In fact, Henderson County, Kentucky--the city of Lexington is in the county--was named after this Colonel.
Saturday, August 18, 2007
Was just reviewing the 'final' draft of the press releases for the show and added references to this & the dramaturgy blog in the releases. Maybe that's a hook, someone would be interested in hooking onto. Whatever it takes. (Why does 'dramaturgy' fail most spell checkers, drives me crazy! Which is not a long journey at this point, granted, but still!)
How we spend our one day a week without rehearsal THIS WEEK!
Friday, August 17, 2007
Wednesday, August 15, 2007
Tuesday, August 14, 2007
And they said they wear these brass tags with their SS# attached to their belt. After disasters like the one in Utah, often those brass tags are the only things that are recognizable. It's like the military.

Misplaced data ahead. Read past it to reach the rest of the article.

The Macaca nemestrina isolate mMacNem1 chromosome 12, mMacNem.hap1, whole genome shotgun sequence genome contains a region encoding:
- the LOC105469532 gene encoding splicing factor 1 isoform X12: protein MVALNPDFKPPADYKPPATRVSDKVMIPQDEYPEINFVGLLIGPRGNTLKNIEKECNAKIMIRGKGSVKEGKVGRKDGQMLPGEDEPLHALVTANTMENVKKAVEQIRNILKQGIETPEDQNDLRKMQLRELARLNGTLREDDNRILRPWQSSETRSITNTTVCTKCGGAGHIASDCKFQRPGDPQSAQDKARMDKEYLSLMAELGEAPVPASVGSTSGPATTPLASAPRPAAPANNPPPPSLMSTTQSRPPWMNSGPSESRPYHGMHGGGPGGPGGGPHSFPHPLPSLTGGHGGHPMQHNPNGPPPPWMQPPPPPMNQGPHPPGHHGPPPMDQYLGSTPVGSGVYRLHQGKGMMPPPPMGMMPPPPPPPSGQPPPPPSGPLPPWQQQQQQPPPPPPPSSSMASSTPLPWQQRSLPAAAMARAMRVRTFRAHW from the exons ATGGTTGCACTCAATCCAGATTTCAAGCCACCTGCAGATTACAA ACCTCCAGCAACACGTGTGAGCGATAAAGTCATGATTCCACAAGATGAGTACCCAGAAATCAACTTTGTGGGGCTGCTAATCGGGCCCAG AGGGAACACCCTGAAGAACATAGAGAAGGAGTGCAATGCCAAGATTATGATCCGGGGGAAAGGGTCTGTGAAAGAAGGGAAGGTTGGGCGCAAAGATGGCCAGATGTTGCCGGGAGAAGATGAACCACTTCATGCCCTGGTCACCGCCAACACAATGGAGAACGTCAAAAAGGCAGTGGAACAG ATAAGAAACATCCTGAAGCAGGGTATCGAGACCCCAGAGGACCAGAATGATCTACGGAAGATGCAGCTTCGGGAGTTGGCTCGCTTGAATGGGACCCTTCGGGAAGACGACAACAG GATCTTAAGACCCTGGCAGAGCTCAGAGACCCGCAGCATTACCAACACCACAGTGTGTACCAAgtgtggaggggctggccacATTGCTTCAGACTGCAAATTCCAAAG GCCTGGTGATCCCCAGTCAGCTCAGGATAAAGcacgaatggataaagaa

And then this guy that they were interviewing picked up a guitar and said that he and his friend used to jam together and this song is dedicated to him, and then he started playing. And I had to pull over. Wow.
Last night, during the read-thru of Fire In the Hole, there was some discussion as to how Joshua Rowen becomes "corrupt," when he begins as a fighter against his corrupt father, Tommy Rowen. A lot was said in terms of what it means to be "corrupt" and why Tommy and Joshua see things the way they do. This quote seemed to sum it all up for me - I see it as a danger of falling to extremes. Tommy can't see the bigger picture, only his family matters. Joshua sees so much of the bigger picture that he neglects his family when he gets older.
Monday, August 13, 2007